7 Years After Winning U.S. Open, Andy Murray Won’t Even Compete

Once one of the players in the tennis world, Andy Murray has had a tough year filled with rehab and disappointment. After he lost in the first round of the Western & Southern Open, the 32-year-old withdrew from singles competition for the U.S. Open due to pain from his January hip-resurfacing surgery.

Hip injuries can be among the most devastating injuries in sports. People like multi-sport superstar Bo Jackson and former NBA All-Star Isaiah Thomas had careers derailed by them. With Murray trying to come back, it’s crucial to reflect on what got him to this point.

Murray’s career

According to his ATP bio, the British athlete began to play tennis at the age of three. Despite interests in other sports, Murray eventually settled on a tennis career, moving to Barcelona as he prepared for the pro circuit. He picked up his first title in 2006 at San Jose, and his output kept improving until he made it to the big stage in a finals loss to Roger Federer at the 2010 Australian Open.

This kicked off a six-year stretch where Murray became one of the best players in the world. In 2013, he began to rank No. 1 off and on. He appeared in four more Australian Open finals and went on to win Wimbledon twice and the U.S. Open once. Now, seven years later and in stark contract, he isn’t competing at the U.S. Open at all.


Murray struggled with back issues all the way back in 2013. However, recent right hip surgeries took him almost completely out of contention. After struggling at the 2019 Australian Open — his historically greatest Grand Slam tournament — Murray’s second surgery took him out of singles matches for several months. 

After a disappointing showing in a pain-ridden Australian Open, Murray publicly pondered retirement. This was short-lived, however, as he has shown a desire to return to his peak form.  Since Australia, Murray has focused on doubles, including a memorable mixed-doubles run with Serena Williams at Wimbledon. Many believed Murray would compete at the U.S. Open doubles only. He surprised everyone, however, when he dropped out altogether in order to focus on rehabilitation.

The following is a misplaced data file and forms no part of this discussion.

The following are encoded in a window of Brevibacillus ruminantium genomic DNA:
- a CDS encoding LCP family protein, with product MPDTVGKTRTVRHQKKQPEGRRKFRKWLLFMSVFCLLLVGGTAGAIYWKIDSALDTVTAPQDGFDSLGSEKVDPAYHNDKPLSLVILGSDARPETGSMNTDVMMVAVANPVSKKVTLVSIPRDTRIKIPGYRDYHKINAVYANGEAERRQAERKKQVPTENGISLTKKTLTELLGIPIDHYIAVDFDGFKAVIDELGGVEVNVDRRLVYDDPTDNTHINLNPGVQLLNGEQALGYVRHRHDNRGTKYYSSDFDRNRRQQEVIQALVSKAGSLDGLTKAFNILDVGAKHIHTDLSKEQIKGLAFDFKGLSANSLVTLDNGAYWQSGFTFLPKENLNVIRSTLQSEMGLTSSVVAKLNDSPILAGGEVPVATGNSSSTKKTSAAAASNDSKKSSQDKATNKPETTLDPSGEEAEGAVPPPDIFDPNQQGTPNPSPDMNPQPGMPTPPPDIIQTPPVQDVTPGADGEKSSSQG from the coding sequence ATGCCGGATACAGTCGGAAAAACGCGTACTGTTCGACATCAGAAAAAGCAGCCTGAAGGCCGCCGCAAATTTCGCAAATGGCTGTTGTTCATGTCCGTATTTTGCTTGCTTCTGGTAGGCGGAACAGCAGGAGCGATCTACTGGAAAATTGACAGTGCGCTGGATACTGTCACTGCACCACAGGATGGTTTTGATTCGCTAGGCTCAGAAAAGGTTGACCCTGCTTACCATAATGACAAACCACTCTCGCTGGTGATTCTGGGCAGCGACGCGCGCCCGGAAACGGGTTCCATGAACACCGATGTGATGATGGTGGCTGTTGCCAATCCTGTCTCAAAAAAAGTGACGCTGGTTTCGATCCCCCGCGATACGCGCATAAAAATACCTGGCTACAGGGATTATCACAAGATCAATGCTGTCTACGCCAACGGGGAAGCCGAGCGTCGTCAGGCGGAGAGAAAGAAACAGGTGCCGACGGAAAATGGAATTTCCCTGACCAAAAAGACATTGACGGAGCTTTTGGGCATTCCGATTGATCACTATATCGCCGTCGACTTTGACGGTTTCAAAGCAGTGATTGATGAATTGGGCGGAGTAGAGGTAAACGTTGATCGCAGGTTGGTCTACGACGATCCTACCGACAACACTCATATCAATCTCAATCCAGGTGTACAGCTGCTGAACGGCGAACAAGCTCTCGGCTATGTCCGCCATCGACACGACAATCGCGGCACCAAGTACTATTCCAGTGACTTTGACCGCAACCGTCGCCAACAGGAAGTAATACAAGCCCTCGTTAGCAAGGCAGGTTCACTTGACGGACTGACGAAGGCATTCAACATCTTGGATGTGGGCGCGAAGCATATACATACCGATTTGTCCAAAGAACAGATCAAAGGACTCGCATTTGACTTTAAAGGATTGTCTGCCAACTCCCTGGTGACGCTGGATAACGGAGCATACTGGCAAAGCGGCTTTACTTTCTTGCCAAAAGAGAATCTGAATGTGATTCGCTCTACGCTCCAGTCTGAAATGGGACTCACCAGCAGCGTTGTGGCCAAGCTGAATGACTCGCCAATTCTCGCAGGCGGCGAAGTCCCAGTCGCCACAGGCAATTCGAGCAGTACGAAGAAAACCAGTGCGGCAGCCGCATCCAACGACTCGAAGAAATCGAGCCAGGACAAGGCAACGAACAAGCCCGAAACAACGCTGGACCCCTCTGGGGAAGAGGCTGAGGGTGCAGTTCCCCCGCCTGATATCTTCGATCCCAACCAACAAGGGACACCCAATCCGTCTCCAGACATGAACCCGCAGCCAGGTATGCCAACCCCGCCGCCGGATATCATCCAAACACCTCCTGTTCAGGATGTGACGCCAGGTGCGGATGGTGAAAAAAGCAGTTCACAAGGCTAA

Murray decided, instead, to drop down to the Challenger Tour, where he can play against the lower-ranked competition to build up his confidence and get ready to compete with the best again. He dominated in his first match against 17-year-old Imran Sibille. It was only his second singles victory of the year. 

Can Murray come back?

Murray is 32 years old — young enough to give his career a second wind. However, hip injuries can affect mobility in ways that require even more rehab than some of the most severe injuries. Although he may never reach the heights he once did, Murray coming back to compete would be a fitting addition to his career. 

Even if he fails to reach these peaks again, however, he will go down as one of the biggest names in modern men’s tennis. His .775 winning percentage on ATP events and .808 in Grand Slams demonstrates his domination. Murray has amassed upwards of $165 million to date. That number could skyrocket if his comeback attempt is successful. 

Whether or not Murray is done, it’s clear he wants to give his tennis career a final push. If he doesn’t, his career will be both great and somewhat incomplete.